My maternal grandfather started his garden every year in the basement with grow lamps. When the Farmers Almanac said the time was right, the plants went into well-prepared soil. Weeds dared not grow there.
My mother inherited the green thumb. My father, who grew up in the country, before it was swallowed by suburbs, is not so much of a gardener but very handy with the tools needed to garden. So, between them, their home has always been alive with all manner of plants.
Every year there are catalog orders and visits to plant nurseries. For some years, they even made an annual road trip to visit the family boy, me, and a series of their favorite gardens along the way. The homeward leg always included a stop at a particularly good nursery in northern California.
The house, in the Pacific Northwest, is surrounded with all manner of plants, both annual and perennial. Every season reveals different colors and textures. There are beds of herbs, vegetables, flowers, and berries. Consider this vertical arrangement of potted plants, on one edge of the patio.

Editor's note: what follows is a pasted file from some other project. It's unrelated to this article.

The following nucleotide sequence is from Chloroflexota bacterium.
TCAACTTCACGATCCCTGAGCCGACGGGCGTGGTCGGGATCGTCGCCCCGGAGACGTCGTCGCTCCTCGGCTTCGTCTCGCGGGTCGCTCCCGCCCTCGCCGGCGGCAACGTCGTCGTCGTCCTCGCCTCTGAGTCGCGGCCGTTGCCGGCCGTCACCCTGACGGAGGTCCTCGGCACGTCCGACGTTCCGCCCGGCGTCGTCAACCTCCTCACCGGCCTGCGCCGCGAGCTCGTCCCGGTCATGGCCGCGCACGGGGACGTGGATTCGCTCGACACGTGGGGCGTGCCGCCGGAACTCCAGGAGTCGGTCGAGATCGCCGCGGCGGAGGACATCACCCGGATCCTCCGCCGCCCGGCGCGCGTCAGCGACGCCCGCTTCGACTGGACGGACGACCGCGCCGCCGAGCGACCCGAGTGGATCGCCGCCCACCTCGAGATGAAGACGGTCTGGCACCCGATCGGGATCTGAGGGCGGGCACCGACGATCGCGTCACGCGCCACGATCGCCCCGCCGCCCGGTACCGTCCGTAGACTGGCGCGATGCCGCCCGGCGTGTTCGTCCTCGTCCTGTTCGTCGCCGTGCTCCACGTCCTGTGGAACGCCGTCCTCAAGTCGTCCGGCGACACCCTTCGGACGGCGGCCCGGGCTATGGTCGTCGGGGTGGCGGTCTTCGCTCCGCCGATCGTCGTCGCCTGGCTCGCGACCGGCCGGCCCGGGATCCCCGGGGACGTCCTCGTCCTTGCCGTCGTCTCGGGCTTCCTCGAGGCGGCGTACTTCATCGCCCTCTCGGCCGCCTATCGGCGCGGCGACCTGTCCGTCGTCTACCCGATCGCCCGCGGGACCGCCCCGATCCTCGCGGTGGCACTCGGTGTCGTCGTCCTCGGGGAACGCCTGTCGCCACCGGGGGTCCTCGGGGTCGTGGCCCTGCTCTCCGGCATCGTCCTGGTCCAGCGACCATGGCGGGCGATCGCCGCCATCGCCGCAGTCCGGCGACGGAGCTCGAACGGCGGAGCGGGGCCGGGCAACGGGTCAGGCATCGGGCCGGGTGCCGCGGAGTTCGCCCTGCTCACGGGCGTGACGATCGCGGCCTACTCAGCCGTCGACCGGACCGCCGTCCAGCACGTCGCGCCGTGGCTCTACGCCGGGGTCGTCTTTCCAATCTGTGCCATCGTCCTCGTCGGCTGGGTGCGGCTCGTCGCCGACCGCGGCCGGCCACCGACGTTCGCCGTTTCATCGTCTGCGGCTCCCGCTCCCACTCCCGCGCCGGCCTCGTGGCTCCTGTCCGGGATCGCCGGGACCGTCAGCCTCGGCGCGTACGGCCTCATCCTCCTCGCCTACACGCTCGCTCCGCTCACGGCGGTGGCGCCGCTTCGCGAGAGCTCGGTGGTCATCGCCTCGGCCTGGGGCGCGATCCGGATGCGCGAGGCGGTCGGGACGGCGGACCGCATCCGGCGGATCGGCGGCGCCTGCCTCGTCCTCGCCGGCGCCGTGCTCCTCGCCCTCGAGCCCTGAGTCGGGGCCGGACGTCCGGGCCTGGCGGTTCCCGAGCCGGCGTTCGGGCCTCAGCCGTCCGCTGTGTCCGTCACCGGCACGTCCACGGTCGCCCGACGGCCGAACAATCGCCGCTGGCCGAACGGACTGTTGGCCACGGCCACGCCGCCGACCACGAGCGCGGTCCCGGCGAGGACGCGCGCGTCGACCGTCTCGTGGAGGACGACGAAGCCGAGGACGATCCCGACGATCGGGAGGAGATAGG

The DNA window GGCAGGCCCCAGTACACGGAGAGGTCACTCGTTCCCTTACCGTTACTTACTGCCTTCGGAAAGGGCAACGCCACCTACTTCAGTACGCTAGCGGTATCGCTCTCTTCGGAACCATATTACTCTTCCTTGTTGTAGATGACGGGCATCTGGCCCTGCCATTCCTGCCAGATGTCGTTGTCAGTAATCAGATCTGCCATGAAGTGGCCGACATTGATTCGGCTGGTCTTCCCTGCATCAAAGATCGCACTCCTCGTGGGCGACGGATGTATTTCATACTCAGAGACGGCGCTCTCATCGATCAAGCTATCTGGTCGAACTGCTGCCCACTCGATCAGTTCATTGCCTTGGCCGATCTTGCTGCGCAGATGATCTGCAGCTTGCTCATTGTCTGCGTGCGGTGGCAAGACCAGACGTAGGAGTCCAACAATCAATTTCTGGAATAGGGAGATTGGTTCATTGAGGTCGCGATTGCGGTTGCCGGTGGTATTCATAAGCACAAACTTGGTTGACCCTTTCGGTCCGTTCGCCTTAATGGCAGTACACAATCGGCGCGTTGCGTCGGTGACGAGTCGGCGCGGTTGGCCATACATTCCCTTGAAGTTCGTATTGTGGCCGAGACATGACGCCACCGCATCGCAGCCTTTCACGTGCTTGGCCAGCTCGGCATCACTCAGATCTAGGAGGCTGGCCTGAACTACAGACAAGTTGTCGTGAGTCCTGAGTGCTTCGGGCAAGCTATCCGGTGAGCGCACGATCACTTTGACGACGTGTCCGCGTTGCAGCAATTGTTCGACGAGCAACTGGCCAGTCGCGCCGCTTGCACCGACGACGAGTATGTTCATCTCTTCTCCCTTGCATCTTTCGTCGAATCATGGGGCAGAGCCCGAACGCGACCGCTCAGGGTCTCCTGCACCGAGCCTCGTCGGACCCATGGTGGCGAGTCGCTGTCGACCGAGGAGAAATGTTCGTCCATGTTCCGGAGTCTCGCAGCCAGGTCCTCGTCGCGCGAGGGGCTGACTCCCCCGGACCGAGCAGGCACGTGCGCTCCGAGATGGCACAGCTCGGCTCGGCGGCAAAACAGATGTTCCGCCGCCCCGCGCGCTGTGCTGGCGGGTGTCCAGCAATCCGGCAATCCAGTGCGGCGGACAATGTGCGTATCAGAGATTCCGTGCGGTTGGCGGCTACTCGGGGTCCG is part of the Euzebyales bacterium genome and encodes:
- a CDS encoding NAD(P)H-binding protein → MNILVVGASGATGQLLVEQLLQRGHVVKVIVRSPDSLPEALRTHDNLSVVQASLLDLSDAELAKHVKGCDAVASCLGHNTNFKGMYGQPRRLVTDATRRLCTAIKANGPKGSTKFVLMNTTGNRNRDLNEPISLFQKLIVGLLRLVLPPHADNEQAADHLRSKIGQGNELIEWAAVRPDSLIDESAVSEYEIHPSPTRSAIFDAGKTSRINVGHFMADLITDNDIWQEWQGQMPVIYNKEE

Yes, that is a sun shed in the left background. I helped build that one summer a couple of decades back. It was that well constructed as to hold up to this day. Beyond storage, it provides a head start for plants, leading into the spring planting.
No, I don’t know what it is, but it sure is pretty, and my mother was rightly proud of it. Now I do know what these are:
My father, while not much into planning the flower beds, is quite the fruit pie maker. He grows his own apples. Over the years, he has also had plum trees, as you can see. Beyond pies, the folks make and can relishes and fruit sauce. Dad built sturdy shelves in the garage to hold the year’s production.
Oh, did I mention the roses? No? Yes. Here is a photograph my mother took some years ago. I like the composition and the roses themselves. This is Jude the Obscure, an English rose from David Austin. Sadly, there is no scratch-and-sniff feature, yet, in HTML 5, because this rose smells even better than it looks.
So, how does your garden grow? Do you have your own favorite family garden? Perhaps you treasure visiting a friend or neighbor for their garden.Published in